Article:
Human Evolution, Evolved

Natural History, March 2007 | Go to article overview

Human Evolution, Evolved


Human Evolution, Evolved

What makes us human? In the exciting new Anne and Bernard Spitzer Hall of Human Origins at the American Museum of Natural History, visitors learn that the answer lies, in large part, in our ability to think symbolically. Here, through the vivid imagery of sculpture, painting, video, and the ultimate set of symbols-language-the fascinating and still-unfolding story is told of how human beings came to be the distinct creatures we are-and how creativity lies at the heart of what sets us apart from the other animals.

On first entering the Spitzer Hall, visitors are greeted by the skeletons of a modern human and our chimpanzee and Neanderthal relatives, reminders that the search for our origins depends on the ever-expanding fossil record, gleaned from painstaking fieldwork the world over. But the eye-catching backdrop for this trio-huge panels picturing cells in mitosis and colorful chromosomes-sends the unmistakable message that cutting-edge DNA research has been added to the tool box, greatly enhancing the work of researchers decoding those finds. For example, DNA has been used to map modern humans' evolution and subsequent migration out of Africa, and to determine that despite all the differences in skin color, body type, and facial features, humans are genetically 99.9% the same.

The Spitzer Hall, the successor to the Museum's original Hall of Human Biology and Evolution, draws on the latest hominid finds by Museum scientists and their colleagues. Among them, the Hall boasts a vial of extremely rare 40,000-year-old Neanderthal DNA from the first laboratory in the world to have successfully extracted this elusive genetic material. The Hall is also home to a cast of the "Little Foot" fossil, the most complete skeleton of the human predecessor Australopithecus, found in South Africa in 1997. Only one other museum in the world displays a cast of "Little Foot. …

The rest of this article is only available to active members of Questia

Sign up now for a free, 1-day trial and receive full access to:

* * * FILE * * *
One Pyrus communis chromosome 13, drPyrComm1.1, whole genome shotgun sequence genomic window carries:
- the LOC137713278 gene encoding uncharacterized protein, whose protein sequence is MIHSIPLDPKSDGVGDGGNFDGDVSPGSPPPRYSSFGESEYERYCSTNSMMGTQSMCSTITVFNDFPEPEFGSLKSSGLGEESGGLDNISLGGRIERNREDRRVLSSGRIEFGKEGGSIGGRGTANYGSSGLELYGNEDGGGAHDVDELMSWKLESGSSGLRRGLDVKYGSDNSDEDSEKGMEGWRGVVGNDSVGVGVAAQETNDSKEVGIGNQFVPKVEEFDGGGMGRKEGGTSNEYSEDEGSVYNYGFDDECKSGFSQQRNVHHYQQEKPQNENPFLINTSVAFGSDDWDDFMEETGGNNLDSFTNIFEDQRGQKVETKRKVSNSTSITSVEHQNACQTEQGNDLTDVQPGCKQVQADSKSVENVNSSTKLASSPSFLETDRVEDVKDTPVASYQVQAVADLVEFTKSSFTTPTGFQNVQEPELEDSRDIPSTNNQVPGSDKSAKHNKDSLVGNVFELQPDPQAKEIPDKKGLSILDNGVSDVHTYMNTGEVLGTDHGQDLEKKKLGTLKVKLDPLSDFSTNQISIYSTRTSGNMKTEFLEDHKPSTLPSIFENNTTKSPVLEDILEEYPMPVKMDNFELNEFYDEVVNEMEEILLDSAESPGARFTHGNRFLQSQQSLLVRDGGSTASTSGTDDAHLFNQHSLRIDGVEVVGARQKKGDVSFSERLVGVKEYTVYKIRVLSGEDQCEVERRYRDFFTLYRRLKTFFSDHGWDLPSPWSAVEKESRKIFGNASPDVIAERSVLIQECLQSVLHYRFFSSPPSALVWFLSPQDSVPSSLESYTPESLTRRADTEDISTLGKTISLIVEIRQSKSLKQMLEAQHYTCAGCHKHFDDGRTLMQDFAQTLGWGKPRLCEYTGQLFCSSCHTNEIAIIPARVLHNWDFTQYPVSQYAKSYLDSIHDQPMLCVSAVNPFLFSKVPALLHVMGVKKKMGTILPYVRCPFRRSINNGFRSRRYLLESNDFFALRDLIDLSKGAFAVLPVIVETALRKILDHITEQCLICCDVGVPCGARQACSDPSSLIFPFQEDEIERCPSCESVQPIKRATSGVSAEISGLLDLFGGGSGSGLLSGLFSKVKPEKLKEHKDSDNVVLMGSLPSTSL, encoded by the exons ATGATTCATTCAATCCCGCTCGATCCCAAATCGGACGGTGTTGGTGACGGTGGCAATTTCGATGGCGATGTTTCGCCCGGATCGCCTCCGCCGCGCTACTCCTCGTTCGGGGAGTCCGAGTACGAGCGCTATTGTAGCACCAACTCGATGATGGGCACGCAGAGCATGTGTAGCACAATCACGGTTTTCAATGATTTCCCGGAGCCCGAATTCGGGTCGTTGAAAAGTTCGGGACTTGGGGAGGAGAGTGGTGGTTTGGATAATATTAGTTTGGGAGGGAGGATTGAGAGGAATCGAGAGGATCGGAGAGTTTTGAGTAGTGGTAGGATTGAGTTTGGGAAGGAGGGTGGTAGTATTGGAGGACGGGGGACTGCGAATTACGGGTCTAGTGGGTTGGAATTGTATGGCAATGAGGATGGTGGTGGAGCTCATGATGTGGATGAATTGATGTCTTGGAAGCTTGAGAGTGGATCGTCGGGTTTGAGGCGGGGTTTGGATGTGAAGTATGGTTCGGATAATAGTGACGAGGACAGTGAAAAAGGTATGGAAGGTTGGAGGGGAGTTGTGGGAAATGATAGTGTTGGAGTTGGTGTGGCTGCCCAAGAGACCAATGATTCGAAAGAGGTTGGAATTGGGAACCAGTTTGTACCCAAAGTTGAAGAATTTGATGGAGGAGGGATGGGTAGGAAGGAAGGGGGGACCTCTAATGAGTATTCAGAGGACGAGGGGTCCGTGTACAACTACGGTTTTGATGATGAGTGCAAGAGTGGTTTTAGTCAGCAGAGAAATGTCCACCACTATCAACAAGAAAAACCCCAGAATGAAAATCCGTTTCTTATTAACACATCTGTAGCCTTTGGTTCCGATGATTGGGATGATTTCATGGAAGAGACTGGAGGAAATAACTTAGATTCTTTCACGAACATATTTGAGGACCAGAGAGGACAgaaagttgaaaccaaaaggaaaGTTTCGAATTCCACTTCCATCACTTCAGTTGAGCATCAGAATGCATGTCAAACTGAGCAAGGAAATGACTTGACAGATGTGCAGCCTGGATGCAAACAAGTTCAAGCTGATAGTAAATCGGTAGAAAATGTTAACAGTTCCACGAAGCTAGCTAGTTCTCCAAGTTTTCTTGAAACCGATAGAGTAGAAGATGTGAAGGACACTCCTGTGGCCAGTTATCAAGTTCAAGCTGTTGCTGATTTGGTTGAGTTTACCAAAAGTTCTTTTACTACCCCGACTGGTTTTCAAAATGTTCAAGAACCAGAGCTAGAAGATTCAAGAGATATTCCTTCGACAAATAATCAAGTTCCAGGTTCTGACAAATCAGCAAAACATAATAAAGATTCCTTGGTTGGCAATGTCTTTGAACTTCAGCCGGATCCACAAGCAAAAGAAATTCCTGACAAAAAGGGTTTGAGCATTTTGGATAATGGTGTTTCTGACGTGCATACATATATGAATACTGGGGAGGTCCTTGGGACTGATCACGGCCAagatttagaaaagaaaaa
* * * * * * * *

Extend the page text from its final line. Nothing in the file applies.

• Questia's entire collection
  • Automatic bibliography creation
  • More helpful research tools like notes, citations, and highlights
  • Ad-free environment

Already a member? Log in now.

Notes for this article

Add a new note
If you are trying to select text to create highlights or citations, remember that you must now click or tap on the first word, and then click or tap on the last word.
One moment ...
Default project is now your active project.
Project items

Items saved from this article

This article has been saved
Highlights (0)
Some of your highlights are legacy items.

Highlights saved before July 30, 2012 will not be displayed on their respective source pages.

You can easily re-create the highlights by opening the book page or article, selecting the text, and clicking “Highlight.”

Citations (0)
Some of your citations are legacy items.

Any citation created before July 30, 2012 will labeled as a “Cited page.” New citations will be saved as cited passages, pages or articles.

We also added the ability to view new citations from your projects or the book or article where you created them.

Notes (0)
Bookmarks (0)

You have no saved items from this article

Project items include:
  • Saved book/article
  • Highlights
  • Quotes/citations
  • Notes
  • Bookmarks
Notes
Cite this article

Cited article

Style
Citations are available only to our active members.
Sign up now to cite pages or passages in MLA, APA and Chicago citation styles.

(Einhorn, 1992, p. 25)

(Einhorn 25)

1

1. Lois J. Einhorn, Abraham Lincoln, the Orator: Penetrating the Lincoln Legend (Westport, CT: Greenwood Press, 1992), 25, http://www.questia.com/read/27419298.

Cited article

Human Evolution, Evolved
Settings

Settings

Typeface
Text size Smaller Larger Reset View mode
Search within

Search within this article

Look up

Look up a word

  • Dictionary
  • Thesaurus
Please submit a word or phrase above.
Print this page

Print this page

Why can't I print more than one page at a time?

Full screen

matching results for page

Cited passage

Style
Citations are available only to our active members.
Sign up now to cite pages or passages in MLA, APA and Chicago citation styles.

"Portraying himself as an honest, ordinary person helped Lincoln identify with his audiences." (Einhorn, 1992, p. 25).

"Portraying himself as an honest, ordinary person helped Lincoln identify with his audiences." (Einhorn 25)

"Portraying himself as an honest, ordinary person helped Lincoln identify with his audiences."1

1. Lois J. Einhorn, Abraham Lincoln, the Orator: Penetrating the Lincoln Legend (Westport, CT: Greenwood Press, 1992), 25, http://www.questia.com/read/27419298.

Cited passage

Thanks for trying Questia!

Please continue trying out our research tools, but please note, full functionality is available only to our active members.

Your work will be lost once you leave this Web page.

For full access in an ad-free environment, sign up now for a FREE, 1-day trial.

Already a member? Log in now.